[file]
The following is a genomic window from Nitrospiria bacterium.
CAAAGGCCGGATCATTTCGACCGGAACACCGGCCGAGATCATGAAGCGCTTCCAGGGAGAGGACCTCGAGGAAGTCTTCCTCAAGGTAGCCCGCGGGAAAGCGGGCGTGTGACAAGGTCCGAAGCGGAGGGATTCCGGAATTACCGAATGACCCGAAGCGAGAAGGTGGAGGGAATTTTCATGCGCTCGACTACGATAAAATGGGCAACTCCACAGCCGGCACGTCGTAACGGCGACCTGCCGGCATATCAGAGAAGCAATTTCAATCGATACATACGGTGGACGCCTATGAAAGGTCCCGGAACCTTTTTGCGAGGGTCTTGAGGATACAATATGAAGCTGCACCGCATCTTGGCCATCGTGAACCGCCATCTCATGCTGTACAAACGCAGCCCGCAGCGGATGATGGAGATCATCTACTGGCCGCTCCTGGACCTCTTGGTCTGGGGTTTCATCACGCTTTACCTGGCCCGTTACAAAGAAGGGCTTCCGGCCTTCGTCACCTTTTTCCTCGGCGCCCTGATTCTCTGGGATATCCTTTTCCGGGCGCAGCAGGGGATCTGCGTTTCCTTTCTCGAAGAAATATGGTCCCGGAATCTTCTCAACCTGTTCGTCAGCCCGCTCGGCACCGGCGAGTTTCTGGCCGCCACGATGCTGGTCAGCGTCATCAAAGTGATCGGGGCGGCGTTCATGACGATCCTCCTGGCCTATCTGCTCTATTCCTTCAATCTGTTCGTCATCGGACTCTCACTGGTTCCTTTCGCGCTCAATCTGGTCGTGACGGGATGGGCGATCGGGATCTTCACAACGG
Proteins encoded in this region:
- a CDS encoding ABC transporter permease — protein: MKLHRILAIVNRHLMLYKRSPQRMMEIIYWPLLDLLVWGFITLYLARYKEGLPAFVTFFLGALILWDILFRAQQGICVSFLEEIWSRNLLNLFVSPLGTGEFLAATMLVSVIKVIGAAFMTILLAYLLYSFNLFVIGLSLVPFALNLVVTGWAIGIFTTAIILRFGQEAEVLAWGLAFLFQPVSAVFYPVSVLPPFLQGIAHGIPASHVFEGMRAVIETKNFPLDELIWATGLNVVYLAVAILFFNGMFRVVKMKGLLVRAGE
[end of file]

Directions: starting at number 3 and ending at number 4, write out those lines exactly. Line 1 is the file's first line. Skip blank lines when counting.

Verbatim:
Proteins encoded in this region:
- a CDS encoding ABC transporter permease — protein: MKLHRILAIVNRHLMLYKRSPQRMMEIIYWPLLDLLVWGFITLYLARYKEGLPAFVTFFLGALILWDILFRAQQGICVSFLEEIWSRNLLNLFVSPLGTGEFLAATMLVSVIKVIGAAFMTILLAYLLYSFNLFVIGLSLVPFALNLVVTGWAIGIFTTAIILRFGQEAEVLAWGLAFLFQPVSAVFYPVSVLPPFLQGIAHGIPASHVFEGMRAVIETKNFPLDELIWATGLNVVYLAVAILFFNGMFRVVKMKGLLVRAGE